After the closure of the offer period, shares are allotted to investors based on the bids received. A lottery system may be employed to ensure fair distribution in case of oversubscription.
Post-allotment, the new shares are listed on stock exchanges, thereby increasing the total number of shares in circulation for the company. This process is generally quicker for FPOs than for IPOs.
Utilisation of Funds
Companies are obligated to update their investors on how the funds raised are being utilized. This is generally outlined in quarterly reports and annual general meetings (AGMs).
Investors and regulatory bodies closely monitor how well the raised capital is utilized to meet the objectives stated in the prospectus.
The process is intricate and bound by stringent regulatory frameworks designed to protect the investing public’s interests.
Types of FPO
Follow-on Public Offers
in the Indian market can primarily be classified into two types
In a dilutive FPO, the company issues new shares, thereby increasing the total number of shares in circulation. This leads to a dilution of ownership for existing shareholders. However, the capital raised directly benefits the company, enabling it to pursue growth initiatives or reduce debt. This is the most common form of FPO and is generally seen as beneficial if the company has a solid track record and growth prospects.
Unlike dilutive FPOs, non-dilutive ones don’t involve the issuance of new shares by the company. Instead, existing shareholders such as promoters or venture capitalists sell off a portion of their holdings. While this increases the liquidity of the shares, it doesn’t provide any new capital to the company. Investors should be cautious with this type, as it may indicate that existing large shareholders are reducing their stake.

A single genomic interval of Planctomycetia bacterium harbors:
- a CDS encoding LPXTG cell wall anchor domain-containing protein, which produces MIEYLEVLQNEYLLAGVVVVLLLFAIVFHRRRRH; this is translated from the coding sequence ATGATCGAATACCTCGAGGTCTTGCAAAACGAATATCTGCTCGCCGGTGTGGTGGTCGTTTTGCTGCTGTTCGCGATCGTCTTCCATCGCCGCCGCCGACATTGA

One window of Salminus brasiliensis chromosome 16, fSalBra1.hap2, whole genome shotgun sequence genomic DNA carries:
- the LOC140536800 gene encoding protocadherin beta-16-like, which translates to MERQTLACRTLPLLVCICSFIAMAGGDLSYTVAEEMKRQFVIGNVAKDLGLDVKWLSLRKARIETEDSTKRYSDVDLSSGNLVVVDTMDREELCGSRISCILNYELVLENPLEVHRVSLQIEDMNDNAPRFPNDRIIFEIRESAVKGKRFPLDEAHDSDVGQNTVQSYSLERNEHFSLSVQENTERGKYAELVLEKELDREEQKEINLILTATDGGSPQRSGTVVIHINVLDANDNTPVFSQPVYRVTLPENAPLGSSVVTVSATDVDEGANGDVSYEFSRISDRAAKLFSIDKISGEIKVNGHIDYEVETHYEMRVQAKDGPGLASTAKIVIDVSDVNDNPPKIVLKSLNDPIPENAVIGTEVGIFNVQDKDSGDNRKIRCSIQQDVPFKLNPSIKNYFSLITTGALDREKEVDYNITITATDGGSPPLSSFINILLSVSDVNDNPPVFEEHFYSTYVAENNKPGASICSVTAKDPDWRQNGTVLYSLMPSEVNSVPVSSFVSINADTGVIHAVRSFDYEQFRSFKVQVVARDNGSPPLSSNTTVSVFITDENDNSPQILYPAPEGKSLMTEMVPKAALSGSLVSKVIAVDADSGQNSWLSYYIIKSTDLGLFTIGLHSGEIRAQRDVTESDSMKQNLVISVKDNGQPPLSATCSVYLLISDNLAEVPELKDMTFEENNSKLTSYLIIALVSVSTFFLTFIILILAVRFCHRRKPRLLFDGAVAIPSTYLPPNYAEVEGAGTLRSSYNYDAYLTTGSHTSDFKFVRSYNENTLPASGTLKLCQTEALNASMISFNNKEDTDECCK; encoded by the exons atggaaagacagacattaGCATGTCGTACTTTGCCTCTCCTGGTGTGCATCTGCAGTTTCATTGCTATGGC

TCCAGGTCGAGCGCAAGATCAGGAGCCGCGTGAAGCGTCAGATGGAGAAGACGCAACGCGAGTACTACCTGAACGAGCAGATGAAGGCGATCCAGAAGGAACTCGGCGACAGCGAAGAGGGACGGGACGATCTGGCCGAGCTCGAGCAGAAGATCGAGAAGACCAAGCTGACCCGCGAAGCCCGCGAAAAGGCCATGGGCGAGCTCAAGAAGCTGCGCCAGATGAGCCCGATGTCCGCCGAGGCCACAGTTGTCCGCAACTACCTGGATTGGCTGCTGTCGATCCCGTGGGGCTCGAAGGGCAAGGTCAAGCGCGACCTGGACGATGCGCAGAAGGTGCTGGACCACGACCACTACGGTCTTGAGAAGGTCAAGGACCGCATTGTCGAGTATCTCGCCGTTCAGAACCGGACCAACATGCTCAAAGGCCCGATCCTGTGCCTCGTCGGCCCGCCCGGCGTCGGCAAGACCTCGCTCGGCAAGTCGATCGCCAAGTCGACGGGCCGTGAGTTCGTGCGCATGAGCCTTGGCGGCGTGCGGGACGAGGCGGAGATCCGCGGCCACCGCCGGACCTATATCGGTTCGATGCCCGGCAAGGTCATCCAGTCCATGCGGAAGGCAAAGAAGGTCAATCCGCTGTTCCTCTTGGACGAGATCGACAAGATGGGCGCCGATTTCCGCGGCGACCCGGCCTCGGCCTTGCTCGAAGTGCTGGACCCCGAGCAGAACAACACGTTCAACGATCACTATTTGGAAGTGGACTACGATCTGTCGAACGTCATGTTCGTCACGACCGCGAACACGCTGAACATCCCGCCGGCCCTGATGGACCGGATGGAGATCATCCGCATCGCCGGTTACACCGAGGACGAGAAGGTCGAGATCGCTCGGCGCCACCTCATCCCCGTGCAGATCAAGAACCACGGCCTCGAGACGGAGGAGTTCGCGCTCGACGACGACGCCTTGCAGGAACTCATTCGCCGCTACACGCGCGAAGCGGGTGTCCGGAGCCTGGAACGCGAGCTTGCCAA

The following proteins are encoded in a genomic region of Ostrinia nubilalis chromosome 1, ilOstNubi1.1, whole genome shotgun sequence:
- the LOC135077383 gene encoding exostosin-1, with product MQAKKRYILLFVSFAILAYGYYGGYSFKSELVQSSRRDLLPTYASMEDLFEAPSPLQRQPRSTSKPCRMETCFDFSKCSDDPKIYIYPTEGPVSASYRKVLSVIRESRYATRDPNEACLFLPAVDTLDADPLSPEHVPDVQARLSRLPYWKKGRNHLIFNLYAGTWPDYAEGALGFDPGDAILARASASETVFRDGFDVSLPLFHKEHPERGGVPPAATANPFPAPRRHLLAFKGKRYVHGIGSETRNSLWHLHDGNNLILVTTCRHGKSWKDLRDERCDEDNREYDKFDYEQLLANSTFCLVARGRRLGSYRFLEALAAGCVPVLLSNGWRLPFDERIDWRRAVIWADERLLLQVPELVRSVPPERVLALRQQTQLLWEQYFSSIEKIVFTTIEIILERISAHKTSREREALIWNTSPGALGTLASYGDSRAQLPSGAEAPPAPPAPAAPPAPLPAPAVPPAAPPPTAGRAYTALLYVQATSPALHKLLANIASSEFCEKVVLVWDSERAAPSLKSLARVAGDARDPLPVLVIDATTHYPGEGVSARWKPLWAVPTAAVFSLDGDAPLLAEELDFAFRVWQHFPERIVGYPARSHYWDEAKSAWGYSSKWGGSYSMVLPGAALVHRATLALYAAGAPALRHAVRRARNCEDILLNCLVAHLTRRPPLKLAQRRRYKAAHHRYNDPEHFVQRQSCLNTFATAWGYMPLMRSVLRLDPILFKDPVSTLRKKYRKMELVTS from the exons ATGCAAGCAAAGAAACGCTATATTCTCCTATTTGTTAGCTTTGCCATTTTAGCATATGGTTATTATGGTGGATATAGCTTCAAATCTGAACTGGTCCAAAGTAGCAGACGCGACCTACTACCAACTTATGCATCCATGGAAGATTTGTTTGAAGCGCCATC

Each type has its own set of advantages and disadvantages
Advantages of Dilutive FPO
More capital for the company, growth potential, and generally positive market sentiment.
Disadvantages of Dilutive FPO
Dilution of ownership and possibly earnings per share (EPS) for existing shareholders.
Advantages of Non-Dilutive FPO
Increased liquidity of shares, no dilution of ownership for existing shareholders.
Disadvantages of Non-Dilutive FPO
No new capital for the company, potential negative sentiment if large shareholders are exiting.
Understanding these types is crucial for investors in India as it provides insights into the company’s motives behind the FPO and helps in making an informed investment decision. It’s essential to read the offer documents carefully and possibly consult a financial advisor to understand which type of FPO is more aligned with your investment goals.
Example of An FPO
One of the most illustrative examples of a Follow-on Public Offer would be that of the State Bank of India (SBI) in 2014.